Donnerstag Jul 23, 2009

Munich Business Run B2RUN 2009

Amidst violent thunderstorms tonight the Munich Business Run B2RUN 2009 took place in the olympic park of Munich. Lightning, thunder and rain just before the start - how fitting for this year's valiant Sun Runners team! Lightning and thunder subsided, the rain stayed with us. Did I mention that I love to run in drizzle rain?
Well, fortunately Sun HR had equipped us with a second set of shirts to warm the exhausted and wet heroes after the run. So we hat violent Red during the contest, and calming warming Green afterwards.

Klick on "Firmenlauf 2009" under the picture below to get the whole story:

Von Firmenlauf 2009

Sonntag Jun 01, 2008

Windows on a wireless Sun Ray

Small computers a neat, but if you want to attach a real keyboard and a real monitor to something, ultra thin clients are the way to go. For a thin client, the thinner and dumber the better, because that saves on ressources building, running and recycling the box, not to forget administrative simpleness.

At work, I use a Sun Ray Ultra Thin Client daily (still the same box as eight years ago). The latest generation comes in a package even smaller and consumes only 9 Watts (measured at the 240V german power grid) of precious energy. So I wanted one at home. But I didn't want an energy-guzzling frigging server to serve the little Sun Ray at home - we have Sun Ray servers in the office, let's use them (and share their energy consumption with others). Second: I only have wireless at home. Will that bandwidth be sufficient for the Sun Ray?

Answer first: Yes, it will be sufficient. Even with low signal (two stories from Sun Ray to my access point in the basement). Have a look at this picture, and you'll notice a couple of things:

First: A little box with blue LEDs. That an ASUS WL-330g which just converts 100base-T to Wireless. Works with the Sunray out-of-the-box.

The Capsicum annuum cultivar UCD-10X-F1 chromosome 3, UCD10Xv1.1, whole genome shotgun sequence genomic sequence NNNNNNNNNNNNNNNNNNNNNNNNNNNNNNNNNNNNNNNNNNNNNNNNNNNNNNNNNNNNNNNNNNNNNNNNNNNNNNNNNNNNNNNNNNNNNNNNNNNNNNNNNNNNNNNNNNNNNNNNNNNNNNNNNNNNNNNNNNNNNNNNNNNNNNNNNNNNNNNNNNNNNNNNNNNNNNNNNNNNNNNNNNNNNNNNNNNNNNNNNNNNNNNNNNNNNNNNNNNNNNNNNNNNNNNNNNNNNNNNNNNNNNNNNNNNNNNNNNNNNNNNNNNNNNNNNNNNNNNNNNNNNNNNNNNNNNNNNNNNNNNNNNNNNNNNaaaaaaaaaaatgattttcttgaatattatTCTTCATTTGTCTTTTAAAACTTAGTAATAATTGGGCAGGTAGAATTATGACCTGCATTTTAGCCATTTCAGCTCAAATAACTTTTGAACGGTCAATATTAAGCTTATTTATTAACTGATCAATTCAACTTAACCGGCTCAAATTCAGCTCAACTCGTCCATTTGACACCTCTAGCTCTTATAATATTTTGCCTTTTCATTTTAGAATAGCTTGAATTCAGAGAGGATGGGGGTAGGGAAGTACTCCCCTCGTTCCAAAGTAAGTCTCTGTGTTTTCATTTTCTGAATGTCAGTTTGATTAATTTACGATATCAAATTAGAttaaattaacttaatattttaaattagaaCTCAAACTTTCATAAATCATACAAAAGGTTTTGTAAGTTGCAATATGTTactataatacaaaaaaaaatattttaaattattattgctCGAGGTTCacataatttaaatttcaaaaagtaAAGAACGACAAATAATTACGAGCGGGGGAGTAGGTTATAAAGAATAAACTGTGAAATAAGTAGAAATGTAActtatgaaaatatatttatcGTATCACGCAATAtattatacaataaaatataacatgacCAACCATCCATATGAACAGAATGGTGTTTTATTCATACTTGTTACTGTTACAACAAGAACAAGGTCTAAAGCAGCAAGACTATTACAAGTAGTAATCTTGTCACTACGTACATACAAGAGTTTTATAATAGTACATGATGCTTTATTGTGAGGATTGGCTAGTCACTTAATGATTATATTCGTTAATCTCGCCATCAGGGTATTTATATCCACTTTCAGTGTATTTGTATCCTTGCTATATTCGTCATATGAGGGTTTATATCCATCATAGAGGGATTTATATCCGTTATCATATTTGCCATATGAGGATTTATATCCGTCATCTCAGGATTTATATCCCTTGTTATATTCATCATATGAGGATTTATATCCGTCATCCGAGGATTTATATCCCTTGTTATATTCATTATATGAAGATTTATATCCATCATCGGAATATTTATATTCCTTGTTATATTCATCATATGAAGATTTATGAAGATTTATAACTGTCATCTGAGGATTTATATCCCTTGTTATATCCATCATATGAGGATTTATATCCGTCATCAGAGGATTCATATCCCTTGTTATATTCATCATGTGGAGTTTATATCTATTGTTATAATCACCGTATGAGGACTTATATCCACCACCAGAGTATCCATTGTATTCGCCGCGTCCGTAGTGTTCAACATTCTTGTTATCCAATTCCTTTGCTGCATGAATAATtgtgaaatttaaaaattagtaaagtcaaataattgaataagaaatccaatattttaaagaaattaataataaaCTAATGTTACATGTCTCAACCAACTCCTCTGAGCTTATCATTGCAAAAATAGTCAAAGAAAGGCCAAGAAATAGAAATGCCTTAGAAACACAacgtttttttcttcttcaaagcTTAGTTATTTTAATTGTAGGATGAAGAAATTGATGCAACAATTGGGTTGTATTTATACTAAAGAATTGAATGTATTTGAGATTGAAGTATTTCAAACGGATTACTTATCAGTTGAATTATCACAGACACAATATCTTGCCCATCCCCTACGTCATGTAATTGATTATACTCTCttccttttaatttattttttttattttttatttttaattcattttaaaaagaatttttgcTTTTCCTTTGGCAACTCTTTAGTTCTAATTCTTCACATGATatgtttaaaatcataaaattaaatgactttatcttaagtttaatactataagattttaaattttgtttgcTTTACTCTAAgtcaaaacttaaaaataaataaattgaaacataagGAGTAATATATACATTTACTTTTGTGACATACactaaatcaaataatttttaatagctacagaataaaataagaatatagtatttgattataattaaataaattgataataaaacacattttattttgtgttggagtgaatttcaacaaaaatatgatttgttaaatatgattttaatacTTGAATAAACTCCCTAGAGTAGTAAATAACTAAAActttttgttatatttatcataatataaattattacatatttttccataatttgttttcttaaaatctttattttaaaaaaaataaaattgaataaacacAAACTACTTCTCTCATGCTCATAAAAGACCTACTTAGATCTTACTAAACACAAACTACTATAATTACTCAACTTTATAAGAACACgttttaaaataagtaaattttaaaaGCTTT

Second: Isn't that Windows on that screen? Yes it is. I connected with VPN (built into the Sun Ray) to our Sun Solution Center in Munich. There we run a Windows service proudly hosted by VMWare VDI on Sun Fire x64 servers and delivered via Sun Secure Global Desktop. That setup would even allow me to transfer my session to a browser window on another device. Or I could just pull my Smartcard (seen on the left) and plug it into another Sunray configured to connect to the Solution Center on the Internet to transfer my session.

Next task: Connect via VPN to our internal Sun Ray Servers in the office. I want my Solaris environment back!

Samstag Nov 03, 2007

Unterschriftensammlung im Google-Zeitalter

13949712720901ForOSX - die einfachste Möglichkeit, das Mitmachweb zum Unterschriftensammeln zu benutzen. In diesem Fall für die Petition, Java 6 in Max OS X "Leopard" zu unterstützen.

88 Hits bis jetzt...

Dienstag Okt 24, 2006

Dawn of the Daus

Midnight. The Sun Office in Munich is abandoned, only a few servers are still awake. Only a few servers, and the dutiful System Administrator, a real System Hero. Enjoy the unsung adventures of this lonely hero: Dawn of the Daus, the Trailer and Episode I.

Coming soon: Episode II.

Have fun!

Dienstag Jun 27, 2006

Better than coffee: Inside Jack and More is More

What do you do while waiting for a benchmark on a Sun Fire T2000 to finish? Since the system may be too powerful to allow enough time for brewing a cup of coffee and drink it without burning your tongue, try watching these short and funny videos instead:
  • The famous Inside Jack Animation Series from 2004/2005 - Jack (Hi, my name is Jack, and I write code) daydreaming about Sun and Microsoft, Solaris 10, AMD and the V40z server. Watch out for Scott speaking Klingon
  • Followed by the More is More Video Series from 2005/2006 - The adventures of a heroic datacenter guy who does not use Sun Fire x64 servers, CoolThreads engineering miracles or Sun Storage


Freitag Jun 23, 2006

Tech Tip Videos for CoolThreads Servers from Denis Sheahan

I already blogged about the experience of having Denis Sheahan for a whole day sharing his UltraSPARC T1 performance and tuning tips.
Now some of his tips are available as Tech Tip Videos. Eight pieces, each one of them five minutes long. Go watch them!


Dienstag Jun 13, 2006

Sei ein Systemheld

Are you a blogging geek with a soft spot for cool Sun Technology? Is the only reason you didn't sign up yet to test a Sun System free for 60 days because you don't have time to play with it until you finished watching all sixty-something games of the FIFA world championchip? Then you can consider yourself being a real Systemheld, or system hero.

So how do you find other people playing with the same stuff, for example one of those new T2000 servers (my favourite topic, I admit)? Who in Germany has successfully implemented an iTunes Streaming Server with a Sun Fire T2000, who managed to get 100% utilization out of all 32 threads and where are the tools to measure that?